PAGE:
- Glasgow's Winterfest
While we may sometimes bemoan the commercialism behind many of the activities in the weeks before Christmas, there is no doubt that there is a benefit in the middle of winter (in the northern hemisphere at least) to have lots of bright lights and activities to counteract the short daylight hours and cold, gloomy weather.
These days, local government is increasingly seeing the potential for laying on attractions to bring shoppers and tourists into their city centres at these times, especially as there is growing competition from out of town, covered shopping malls. Glasgow, which prides itself on being the most important shopping Mecca after London, makes a special effort with Christmas lights and free entertainment.
Of course, the culmination of all this is the Scottish Hogmanay on 31 December when revellers gather in George square to bring in the New Year with style!
It used to be the main department stores in the city centre that put on attractive displays over the festive season - I can remember gazing with delight at the large window displays in Lewis' store in Argyle Street and the "posh" shops in Buchanan Street. For some years now, however, it has been the role of Glasgow City Council to create increasingly more impressive street lighting displays.
George Square, with its backdrop of the City Chambers has always been the centre-piece of these decorations. In 1990, when Glasgow was awarded the title of "European City of Culture" a new lighting display was installed using innovative computer animation techniques which rivalled anything to be seen in London's Bond Street or Oxford Street. In those days, the 60 foot high Christmas tree was donated to the city by the King of Norway as a continuing reminder of the hospitality offered to Norwegian forces during the Second World War.
Just a few streets away from George Square is the "Ceiling of Light" created by LED lights stretched between the Gallery of Modern Art and buildings across from the imposing Grecian-style mansion built originally for an 18th century tobacco merchant who had made his fortune in America. These lights are not specifically switched on for Christmas but brighten up that part of the city at night for most of the winter months.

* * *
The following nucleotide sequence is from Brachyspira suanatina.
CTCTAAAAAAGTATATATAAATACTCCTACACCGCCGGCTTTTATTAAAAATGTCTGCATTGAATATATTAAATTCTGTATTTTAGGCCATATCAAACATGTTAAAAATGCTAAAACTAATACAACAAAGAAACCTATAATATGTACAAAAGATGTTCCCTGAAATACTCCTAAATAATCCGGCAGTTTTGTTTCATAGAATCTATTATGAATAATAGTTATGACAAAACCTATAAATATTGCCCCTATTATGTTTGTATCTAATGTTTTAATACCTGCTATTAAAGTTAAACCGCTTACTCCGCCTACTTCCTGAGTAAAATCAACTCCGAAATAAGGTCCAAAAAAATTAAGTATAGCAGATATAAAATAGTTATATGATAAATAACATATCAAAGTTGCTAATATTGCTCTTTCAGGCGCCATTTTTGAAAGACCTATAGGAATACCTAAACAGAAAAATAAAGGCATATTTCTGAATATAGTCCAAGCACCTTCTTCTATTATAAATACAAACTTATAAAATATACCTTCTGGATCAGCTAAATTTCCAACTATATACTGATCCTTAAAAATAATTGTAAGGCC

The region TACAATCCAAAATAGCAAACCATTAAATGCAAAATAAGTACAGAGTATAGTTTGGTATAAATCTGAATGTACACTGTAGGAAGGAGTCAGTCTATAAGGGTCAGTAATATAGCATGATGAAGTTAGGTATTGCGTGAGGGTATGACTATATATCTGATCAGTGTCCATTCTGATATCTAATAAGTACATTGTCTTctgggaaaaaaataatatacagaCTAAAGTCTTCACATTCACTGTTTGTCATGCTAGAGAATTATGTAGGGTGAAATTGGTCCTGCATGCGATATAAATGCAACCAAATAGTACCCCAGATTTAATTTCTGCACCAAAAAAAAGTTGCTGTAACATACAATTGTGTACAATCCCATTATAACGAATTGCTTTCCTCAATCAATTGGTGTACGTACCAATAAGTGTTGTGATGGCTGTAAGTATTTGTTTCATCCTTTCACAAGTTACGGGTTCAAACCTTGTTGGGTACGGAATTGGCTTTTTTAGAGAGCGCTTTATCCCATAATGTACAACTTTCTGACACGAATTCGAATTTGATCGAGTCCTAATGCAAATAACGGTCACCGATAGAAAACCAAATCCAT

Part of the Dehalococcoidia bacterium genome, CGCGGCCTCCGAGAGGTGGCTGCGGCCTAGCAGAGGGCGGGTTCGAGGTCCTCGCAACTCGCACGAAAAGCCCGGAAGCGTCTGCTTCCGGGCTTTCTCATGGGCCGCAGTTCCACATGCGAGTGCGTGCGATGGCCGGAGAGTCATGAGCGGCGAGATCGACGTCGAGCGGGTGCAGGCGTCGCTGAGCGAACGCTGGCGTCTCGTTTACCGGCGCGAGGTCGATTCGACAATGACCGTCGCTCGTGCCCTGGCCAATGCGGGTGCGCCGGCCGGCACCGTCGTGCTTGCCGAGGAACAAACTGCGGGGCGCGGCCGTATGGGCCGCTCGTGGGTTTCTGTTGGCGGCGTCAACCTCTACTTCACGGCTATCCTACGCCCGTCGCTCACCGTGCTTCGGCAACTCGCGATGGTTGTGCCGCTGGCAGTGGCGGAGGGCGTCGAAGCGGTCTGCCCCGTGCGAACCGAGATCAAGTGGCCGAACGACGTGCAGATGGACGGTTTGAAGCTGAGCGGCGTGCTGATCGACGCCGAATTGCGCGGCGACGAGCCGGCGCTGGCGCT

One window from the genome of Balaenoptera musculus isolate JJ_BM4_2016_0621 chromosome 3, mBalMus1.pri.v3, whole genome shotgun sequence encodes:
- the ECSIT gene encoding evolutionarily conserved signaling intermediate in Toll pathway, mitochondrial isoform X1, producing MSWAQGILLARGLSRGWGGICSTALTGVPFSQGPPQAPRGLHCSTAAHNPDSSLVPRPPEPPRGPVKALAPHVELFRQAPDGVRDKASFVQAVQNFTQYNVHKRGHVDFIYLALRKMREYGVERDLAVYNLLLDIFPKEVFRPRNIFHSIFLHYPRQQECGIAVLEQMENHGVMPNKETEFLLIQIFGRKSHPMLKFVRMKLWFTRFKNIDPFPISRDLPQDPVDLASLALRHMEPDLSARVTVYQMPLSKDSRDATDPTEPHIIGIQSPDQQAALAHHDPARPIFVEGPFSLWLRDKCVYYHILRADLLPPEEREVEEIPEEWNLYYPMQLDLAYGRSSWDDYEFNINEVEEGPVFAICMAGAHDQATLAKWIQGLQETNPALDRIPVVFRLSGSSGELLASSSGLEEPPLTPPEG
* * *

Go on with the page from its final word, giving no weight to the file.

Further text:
Retailers in the city centre made a special request this year to the City Council to have special Christmas lights installed in the so-called "Style Mile" of Sauchiehall Street, Buchanan Street and Argyle Street to create a more festive shopping experience. These will also be in place over the same longer timescale as the Ceiling of Light.
There are far more Christmas lights than I have space for here, so if you want to see more of many of these festive decorations in the centre of Glasgow, see the Windows Media Video Slide Show accompanied by background music. If that link doesn't work for your browser, then go to the main Slide Show Index and right click on the link to download it to your own PC.
Glasgow on Ice
There has been a large ice rink in George Square since the Millennium celebrations back in 1999/2000. Surrounded by all the Christmas lights and with food and drink (including mulled wine) available from nearby outlets there is a great atmosphere. Tens of thousands of skaters (some rather unsteady on their feet, not just because of inexperience at skating) glide and totter round the ice which is claimed to be one of the largest outdoor ice rinks in the UK (Edinburgh's ice rink in Princes Street Gardens makes the same claim, of course). The rink is open from November to 3 January.
In the "Big Stage", also in George Square, there's series of free entertainment ranging from festive films on Wednesdays and Sundays to live music every Thursday. Throughout December, there are also four sessions featuring the best folk and roots musicians as a taster for the Celtic Connections festival next month (from Thursday 14th - Sunday 31st January), in venues across Glasgow.
Concerts, Pantomime and Carnival
Throughout the festive season theatres and concert halls are providing their usual wide variety of programmes, ranging from a Christmas Concert by the Royal Scottish National Orchestra and Scottish Ballet to traditional pantomimes such as "Aladdin" at the King's Theatre (with Gerard Kelly as Wishee Washee and Karen Dunbar as Widow Twanky), "Cinderella" at the Citizens Theatre and "New Magical Adventures of Pinocchio" at the Pavilion theatre. There is also a large Carnival with all the usual rides and entertainment at the Scottish Exhibition and Conference Centre. The carnival features over 60 fun attractions from ghost train to dodgems and plenty of more adventurous rides for the thrill seekers. And there are plenty of rides and game stalls more suitable for younger participants too. The Carnival also features "Boogieheads," apparently the latest craze from America where you can star in your very own music DVD.
There are lots of web sites with information on all these attractions. The main one is Glasgow's Winterfest (which includes Webcam views of George Square in all its festive finery). See also Glasgow Winter Festivals and What's On In Glasgow for a wider view.
Since I try not to have any Glasgow/Edinburgh bias, there is an equivalent page to this one covering Edinburgh's Winter Wonderland.
Where else would you like to go in Scotland?
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